The Colon & Rectal Clinic of Ft. Lauderdale

One reason people do not talk about hemorrhoid problems with their doctor is because they anticipate a painful, traditional hemorrhoid surgery.

A minimally invasive surgical approach now available in the United States, called Procedure for Prolapse and Hemorrhoids (PPH), may help patients recover from hemorrhoid surgery faster with less pain when compared to conventional hemorrhoidectomy procedures.


Overview of Hemorrhoids

Hemorrhoids are one of the most common ailments for men and women alike — affecting more than half the population at some point in their lives. Onset commonly occurs after the age of 30, but hemorrhoids are reported in people of all ages. More than 525,000 patients in the United States are treated annually for symptomatic hemorrhoids. 6 Of these, approximately 10–20 percent will require surgical treatment for their condition.

What is a Hemorrhoid?

Each of us has veins within the anus that tend to stretch under pressure, somewhat like varicose veins in the legs. It is believed these veins exist to protect and cushion the anal canal. When these veins swell, they are called "hemorrhoids." One set of veins is inside the rectum (internal hemorrhoids), and another is under the skin around the anus (external hemorrhoids).

Types of Hemorrhoids

Internal Hemorrhoids

Internal hemorrhoids usually are not painful, but may bleed. Sometimes, an internal hemorrhoid may stretch until it bulges outside the anus. This is called a prolapsed hemorrhoid. A prolapsed hemorrhoid may shrink back inside the rectum on its own over time, or it may be gently pushed back inside. If the prolapsed hemorrhoid cannot be pushed back inside, several hemorrhoid treatment options are available, including hemorrhoid surgery.

External Hemorrhoids

External hemorrhoids involve the veins around the anus. They can be itchy or painful and can sometimes crack and bleed. If a blood clot forms, one may feel a tender lump on the edge of the anus, and see bright red blood on toilet paper or in the toilet after a bowel movement.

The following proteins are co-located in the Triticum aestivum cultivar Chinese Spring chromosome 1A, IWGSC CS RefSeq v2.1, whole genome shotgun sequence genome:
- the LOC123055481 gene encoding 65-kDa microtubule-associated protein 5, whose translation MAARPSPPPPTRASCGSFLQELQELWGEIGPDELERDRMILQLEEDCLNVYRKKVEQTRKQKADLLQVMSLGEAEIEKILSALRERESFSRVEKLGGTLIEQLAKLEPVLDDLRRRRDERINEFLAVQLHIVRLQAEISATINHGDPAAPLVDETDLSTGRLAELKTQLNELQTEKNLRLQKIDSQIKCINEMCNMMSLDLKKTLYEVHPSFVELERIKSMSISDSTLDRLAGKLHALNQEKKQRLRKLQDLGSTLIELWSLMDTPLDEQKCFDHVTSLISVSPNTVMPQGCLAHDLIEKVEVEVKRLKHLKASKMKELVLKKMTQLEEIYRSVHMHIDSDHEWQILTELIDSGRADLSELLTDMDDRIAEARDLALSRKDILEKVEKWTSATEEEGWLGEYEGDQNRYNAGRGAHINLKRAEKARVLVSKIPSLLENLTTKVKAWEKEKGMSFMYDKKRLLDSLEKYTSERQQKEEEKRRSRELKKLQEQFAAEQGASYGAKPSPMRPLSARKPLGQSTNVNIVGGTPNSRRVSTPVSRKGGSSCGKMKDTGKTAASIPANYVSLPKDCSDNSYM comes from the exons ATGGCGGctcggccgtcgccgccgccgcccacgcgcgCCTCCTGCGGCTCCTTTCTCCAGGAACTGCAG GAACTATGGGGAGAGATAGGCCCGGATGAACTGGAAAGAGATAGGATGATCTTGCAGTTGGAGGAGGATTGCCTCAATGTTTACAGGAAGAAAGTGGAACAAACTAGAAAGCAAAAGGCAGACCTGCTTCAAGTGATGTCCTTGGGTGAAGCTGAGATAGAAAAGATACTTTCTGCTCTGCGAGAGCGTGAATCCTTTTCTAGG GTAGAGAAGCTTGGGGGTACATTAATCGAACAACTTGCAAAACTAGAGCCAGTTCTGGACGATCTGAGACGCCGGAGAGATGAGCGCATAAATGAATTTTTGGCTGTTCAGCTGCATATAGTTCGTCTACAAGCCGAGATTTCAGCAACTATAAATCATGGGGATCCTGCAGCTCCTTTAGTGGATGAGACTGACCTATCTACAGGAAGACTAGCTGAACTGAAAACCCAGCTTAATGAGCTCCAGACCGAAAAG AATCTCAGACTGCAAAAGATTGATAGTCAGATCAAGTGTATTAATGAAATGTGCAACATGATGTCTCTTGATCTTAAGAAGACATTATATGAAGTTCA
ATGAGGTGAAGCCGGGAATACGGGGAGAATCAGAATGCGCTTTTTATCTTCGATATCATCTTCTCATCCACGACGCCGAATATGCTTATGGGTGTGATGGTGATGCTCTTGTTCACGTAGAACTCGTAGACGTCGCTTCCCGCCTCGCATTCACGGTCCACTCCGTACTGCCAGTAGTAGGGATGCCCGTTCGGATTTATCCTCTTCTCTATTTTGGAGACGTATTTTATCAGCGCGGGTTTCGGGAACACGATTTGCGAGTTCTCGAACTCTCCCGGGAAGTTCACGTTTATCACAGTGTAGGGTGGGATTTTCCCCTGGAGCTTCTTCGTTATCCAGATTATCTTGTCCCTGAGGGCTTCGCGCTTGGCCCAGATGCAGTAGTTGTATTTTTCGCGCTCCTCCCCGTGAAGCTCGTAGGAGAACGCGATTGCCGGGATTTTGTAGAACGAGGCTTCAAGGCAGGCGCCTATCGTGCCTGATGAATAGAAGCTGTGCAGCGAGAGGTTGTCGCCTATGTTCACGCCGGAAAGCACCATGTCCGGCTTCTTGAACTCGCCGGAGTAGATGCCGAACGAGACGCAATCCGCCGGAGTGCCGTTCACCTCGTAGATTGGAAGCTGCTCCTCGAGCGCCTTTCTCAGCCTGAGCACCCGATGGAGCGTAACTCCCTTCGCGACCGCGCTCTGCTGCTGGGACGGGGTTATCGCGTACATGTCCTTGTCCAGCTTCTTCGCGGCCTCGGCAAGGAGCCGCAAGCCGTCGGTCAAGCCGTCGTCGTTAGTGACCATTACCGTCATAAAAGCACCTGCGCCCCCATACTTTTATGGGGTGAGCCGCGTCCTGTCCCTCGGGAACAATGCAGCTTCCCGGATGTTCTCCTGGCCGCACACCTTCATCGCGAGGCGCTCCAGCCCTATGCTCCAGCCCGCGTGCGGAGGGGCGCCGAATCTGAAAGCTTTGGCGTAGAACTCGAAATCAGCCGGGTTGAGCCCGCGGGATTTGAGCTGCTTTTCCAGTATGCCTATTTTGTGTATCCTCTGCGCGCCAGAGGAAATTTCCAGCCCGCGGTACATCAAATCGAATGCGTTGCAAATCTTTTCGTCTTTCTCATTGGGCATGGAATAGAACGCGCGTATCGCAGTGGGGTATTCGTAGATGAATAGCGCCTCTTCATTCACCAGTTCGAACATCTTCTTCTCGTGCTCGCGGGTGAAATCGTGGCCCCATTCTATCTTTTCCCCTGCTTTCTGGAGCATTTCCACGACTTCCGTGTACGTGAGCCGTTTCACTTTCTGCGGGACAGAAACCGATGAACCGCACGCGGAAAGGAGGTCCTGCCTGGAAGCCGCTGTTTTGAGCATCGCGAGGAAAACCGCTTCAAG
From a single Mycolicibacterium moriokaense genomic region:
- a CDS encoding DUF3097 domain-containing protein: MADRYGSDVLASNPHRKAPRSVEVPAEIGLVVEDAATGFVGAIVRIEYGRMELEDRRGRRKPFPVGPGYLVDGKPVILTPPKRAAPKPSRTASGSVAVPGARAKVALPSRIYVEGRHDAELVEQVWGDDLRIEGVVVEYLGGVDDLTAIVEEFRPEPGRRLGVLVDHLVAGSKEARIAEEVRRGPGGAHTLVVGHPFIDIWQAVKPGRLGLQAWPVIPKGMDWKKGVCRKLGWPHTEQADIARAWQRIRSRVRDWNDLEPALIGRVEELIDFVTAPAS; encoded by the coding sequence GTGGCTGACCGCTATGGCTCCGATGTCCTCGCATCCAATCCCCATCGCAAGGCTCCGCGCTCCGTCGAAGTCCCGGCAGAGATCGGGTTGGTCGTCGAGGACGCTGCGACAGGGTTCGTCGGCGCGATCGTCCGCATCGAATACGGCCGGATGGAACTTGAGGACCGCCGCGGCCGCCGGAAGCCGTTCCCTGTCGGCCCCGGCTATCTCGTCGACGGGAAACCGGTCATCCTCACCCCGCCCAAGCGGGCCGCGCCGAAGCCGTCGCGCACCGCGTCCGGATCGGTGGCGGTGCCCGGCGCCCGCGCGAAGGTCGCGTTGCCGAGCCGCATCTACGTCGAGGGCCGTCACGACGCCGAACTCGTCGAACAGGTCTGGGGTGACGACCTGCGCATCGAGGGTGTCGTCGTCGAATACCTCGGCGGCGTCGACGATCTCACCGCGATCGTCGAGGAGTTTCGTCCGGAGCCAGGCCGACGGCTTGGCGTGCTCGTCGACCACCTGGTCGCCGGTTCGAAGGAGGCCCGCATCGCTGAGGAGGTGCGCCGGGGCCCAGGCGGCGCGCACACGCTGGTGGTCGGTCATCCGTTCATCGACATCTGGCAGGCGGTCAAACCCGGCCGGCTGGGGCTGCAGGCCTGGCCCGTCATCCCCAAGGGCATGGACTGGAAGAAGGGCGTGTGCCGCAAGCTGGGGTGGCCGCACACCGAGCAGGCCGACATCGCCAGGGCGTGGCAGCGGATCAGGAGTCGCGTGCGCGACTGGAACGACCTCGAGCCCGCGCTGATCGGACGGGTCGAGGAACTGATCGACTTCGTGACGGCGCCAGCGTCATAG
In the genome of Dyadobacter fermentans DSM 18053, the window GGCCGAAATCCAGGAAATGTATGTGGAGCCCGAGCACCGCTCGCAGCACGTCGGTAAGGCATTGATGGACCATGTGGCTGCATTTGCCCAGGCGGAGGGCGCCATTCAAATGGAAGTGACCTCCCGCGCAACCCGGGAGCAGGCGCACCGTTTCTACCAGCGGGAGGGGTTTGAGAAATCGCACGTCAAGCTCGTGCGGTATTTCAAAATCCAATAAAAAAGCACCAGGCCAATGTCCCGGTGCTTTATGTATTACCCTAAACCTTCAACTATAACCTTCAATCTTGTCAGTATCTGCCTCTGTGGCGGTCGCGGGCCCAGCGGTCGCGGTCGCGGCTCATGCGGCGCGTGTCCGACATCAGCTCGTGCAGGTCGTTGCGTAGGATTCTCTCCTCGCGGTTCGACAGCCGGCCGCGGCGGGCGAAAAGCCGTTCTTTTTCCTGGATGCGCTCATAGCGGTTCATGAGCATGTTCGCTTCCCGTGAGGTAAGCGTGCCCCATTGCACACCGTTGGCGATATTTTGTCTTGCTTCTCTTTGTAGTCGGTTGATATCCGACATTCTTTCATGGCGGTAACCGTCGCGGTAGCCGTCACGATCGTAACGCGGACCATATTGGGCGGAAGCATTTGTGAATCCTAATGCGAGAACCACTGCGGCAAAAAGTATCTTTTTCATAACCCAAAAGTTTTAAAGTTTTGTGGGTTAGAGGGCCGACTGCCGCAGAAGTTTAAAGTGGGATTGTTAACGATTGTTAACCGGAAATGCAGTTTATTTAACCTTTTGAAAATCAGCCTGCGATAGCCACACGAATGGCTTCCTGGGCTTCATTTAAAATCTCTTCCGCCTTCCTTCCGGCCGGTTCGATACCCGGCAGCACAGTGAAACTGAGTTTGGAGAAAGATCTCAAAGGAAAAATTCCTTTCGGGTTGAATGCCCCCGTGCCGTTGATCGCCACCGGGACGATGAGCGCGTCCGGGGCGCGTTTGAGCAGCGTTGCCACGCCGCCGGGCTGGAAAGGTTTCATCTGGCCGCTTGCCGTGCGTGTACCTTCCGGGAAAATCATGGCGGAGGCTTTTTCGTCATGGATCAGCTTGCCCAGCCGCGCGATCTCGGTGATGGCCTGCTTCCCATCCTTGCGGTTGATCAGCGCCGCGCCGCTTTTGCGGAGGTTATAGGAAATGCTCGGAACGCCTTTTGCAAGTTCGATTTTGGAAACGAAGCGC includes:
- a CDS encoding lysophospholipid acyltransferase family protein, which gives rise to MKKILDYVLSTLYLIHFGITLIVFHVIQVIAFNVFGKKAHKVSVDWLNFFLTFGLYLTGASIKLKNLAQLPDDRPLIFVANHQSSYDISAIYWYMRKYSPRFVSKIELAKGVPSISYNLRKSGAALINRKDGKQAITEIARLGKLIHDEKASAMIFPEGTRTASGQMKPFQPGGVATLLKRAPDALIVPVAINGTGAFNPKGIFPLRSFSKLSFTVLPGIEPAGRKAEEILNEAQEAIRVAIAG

Hemorrhoid Classification Chart

Classification Treatment Options
1stDegree - No rectal prolapse
  • Diet
  • Local & general drugs
2ndDegree - Rectal prolapse is spontaneously reducible
  • Banding [recurring banding may require Procedure for Prolapse and Hemorrhoids (PPH)]
3rdDegree - Rectal prolapse is manually reducible
  • Banding
  • Hemorrhoidectomy
  • Procedure for Prolapse and Hemorrhoids (PPH)
4thDegree - Rectal prolapse irreducible
  • Hemorrhoidectomy
  • Procedure for Prolapse and Hemorrhoids (PPH)

Hemorrhoids Prevalence and Diagnosis

Hemorrhoids can affect men and women alike; however, an individual may be more likely to get hemorrhoids as they age or if their parents had them. Pregnant women often get hemorrhoids because of the strain from carrying the baby and from giving birth. For most women, such hemorrhoids are a temporary problem. Obesity, straining during bowel movements, sitting too long on the toilet, or standing or lifting too much can make hemorrhoids worse. Constipation is often the main cause of hemorrhoids.

If an individual is struggling with anorectal issues, it is important to visit a physician to correctly identify the problem. The physical evaluation should include observation, palpation, and anoscopic examination

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